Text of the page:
Charbel Kadib| The Adviser| 15 May 2018
The total value of housing, commercial and personal loans approved in March dropped by over $1.6 billion in a month, according to the latest data from the Australian Bureau of Statistics.
According to the ABS’ latest Lending Finance figures, the total value of commercial loan commitments fell by 1.6 per cent in seasonally adjusted terms, from $41.8 billion in February to $41.2 billion in March.
Fixed lending commitments fell by 3.8 per cent while revolving credit commitments rose by 7.0 per cent.
The value of total personal finance commitments also fell by 2.5 per cent in seasonally adjusted terms, from $6.319 billion in February to $6.160 billion in March. Revolving credit commitments dropped by 3.6 per cent and fixed lending commitments fell by 1.8 per cent.
Further, the ABS data revealed a 1.8 per cent drop in lease finance approvals in seasonally adjusted terms, from $535 million to $526 million.
When including these figures with the statistics for investor and owner-occupier mortgages that were released in last week’s Housing Finance data, the total month-on-month drop in loan commitments was $1.6 billion.
However, Ms Mitchell noted the overall strength of home loan approvals when compared to historical data.
“The decline in home loan approvals and the value of dwelling commitments isn’t a surprise as this correlates with what we’ve been seeing in the housing market at the moment,” the CEO said.
“While we have seen a slight drop, home loan approvals remain strong by historical standards.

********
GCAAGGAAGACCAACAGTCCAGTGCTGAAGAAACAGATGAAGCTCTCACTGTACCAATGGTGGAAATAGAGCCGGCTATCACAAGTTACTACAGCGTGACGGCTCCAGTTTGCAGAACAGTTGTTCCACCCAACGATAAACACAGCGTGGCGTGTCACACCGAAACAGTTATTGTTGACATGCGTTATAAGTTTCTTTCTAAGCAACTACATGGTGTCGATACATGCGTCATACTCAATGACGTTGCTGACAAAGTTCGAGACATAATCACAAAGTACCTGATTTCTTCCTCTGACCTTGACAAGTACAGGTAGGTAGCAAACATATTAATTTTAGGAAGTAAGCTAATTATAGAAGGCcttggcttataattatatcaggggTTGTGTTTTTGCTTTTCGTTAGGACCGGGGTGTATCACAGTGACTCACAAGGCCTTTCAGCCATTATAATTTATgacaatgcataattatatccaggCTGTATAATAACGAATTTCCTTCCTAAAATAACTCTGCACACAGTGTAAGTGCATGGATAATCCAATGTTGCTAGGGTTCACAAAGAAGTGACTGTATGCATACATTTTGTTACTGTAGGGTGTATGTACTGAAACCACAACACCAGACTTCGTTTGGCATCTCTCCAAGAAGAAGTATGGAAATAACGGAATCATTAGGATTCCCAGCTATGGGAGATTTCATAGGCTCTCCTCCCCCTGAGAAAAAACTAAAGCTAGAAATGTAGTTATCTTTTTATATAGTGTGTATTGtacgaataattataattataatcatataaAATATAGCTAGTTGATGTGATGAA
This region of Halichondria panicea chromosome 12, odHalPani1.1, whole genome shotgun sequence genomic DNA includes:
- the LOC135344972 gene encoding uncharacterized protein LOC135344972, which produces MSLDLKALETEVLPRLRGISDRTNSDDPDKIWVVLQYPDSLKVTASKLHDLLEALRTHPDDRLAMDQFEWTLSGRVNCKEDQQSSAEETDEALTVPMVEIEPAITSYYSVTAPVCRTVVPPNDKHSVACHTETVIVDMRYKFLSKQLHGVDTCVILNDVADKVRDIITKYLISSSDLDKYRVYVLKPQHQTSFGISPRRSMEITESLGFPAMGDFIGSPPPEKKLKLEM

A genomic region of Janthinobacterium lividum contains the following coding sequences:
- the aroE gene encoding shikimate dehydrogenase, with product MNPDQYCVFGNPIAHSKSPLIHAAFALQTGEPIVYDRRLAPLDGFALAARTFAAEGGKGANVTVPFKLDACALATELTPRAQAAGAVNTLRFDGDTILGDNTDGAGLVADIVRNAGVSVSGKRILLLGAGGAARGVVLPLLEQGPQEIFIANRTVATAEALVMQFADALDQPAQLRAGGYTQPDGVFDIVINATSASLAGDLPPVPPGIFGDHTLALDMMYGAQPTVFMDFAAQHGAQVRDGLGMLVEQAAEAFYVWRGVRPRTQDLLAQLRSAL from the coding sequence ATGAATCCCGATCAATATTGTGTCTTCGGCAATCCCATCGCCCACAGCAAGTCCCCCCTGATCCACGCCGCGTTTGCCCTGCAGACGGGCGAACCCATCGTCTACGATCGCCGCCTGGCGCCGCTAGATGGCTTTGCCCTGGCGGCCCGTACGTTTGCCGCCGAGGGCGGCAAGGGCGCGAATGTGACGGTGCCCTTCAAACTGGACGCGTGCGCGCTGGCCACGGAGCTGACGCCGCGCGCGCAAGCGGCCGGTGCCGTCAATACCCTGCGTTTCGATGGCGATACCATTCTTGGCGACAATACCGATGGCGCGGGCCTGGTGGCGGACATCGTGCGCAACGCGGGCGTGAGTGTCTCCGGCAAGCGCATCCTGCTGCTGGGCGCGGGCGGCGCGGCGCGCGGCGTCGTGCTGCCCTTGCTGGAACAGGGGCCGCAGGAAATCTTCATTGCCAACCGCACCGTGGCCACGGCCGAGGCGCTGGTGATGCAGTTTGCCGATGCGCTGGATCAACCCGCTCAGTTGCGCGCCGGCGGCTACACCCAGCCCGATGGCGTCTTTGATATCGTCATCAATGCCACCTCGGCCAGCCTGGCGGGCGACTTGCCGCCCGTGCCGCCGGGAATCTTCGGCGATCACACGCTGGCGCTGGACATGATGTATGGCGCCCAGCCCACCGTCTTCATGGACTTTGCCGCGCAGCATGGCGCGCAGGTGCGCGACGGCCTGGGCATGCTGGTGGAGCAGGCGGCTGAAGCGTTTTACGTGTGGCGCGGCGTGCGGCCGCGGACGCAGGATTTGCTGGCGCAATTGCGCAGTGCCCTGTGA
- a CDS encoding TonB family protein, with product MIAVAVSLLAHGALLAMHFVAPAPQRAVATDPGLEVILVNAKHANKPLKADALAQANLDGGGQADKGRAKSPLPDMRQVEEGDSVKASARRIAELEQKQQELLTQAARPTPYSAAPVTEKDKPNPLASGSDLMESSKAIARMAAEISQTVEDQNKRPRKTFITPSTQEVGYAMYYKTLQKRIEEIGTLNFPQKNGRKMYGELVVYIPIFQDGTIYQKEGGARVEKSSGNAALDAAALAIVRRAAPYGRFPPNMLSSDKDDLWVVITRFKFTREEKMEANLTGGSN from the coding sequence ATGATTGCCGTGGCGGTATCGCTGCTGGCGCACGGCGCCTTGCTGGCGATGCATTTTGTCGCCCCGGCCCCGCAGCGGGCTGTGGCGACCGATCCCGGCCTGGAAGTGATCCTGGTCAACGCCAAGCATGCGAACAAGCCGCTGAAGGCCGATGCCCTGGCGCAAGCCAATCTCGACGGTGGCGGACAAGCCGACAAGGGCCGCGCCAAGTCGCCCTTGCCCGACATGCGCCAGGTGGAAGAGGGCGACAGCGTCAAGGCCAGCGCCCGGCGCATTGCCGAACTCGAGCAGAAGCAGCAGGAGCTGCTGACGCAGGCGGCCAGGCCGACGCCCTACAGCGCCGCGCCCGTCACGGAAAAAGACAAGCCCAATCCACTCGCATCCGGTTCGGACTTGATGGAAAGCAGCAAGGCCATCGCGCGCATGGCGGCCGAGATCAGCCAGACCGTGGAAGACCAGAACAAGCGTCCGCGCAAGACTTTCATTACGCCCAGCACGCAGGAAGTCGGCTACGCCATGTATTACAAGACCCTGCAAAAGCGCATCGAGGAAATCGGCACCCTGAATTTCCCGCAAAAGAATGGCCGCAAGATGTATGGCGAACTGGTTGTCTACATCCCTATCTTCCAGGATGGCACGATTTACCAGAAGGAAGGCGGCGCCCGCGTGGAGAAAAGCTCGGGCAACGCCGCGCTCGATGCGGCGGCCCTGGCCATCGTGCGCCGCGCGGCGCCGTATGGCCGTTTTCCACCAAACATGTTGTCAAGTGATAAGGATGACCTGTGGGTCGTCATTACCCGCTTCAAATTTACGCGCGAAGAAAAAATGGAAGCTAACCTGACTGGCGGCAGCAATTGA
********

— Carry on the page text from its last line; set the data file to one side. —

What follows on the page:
“We are now heading into the cooler months, which is a typically quiet period for the housing market, but we expect demand to stay relatively strong.
“Interest rates remain at historically low levels, so it is a good time for home buyers to achieve their goal of property ownership.”
Reflecting on the sharp decline in investor demand, RateCity money editor Sally Tindall claimed that investors have been deterred by the fall in home values.
“The falls in property prices in Sydney and Melbourne have investors spooked,” Ms Tindall said.
“Nothing sends investment lending off a cliff quite like a drop in property prices.”
However, Ms Tindall claimed that the Australian Prudential Regulation Authority’s (APRA) removal of the 10 per cent cap on investor lendinggrowth would reinvigorate investor activity.
“If history is anything to go by, they won’t be out for long. APRA has lifted the cap on investor lending and we’ve already seen a marked drop in investor interest rates,” the money editor added.
“Once the market smooths out, you can be sure investors will be back doing the Saturday real estate rounds.”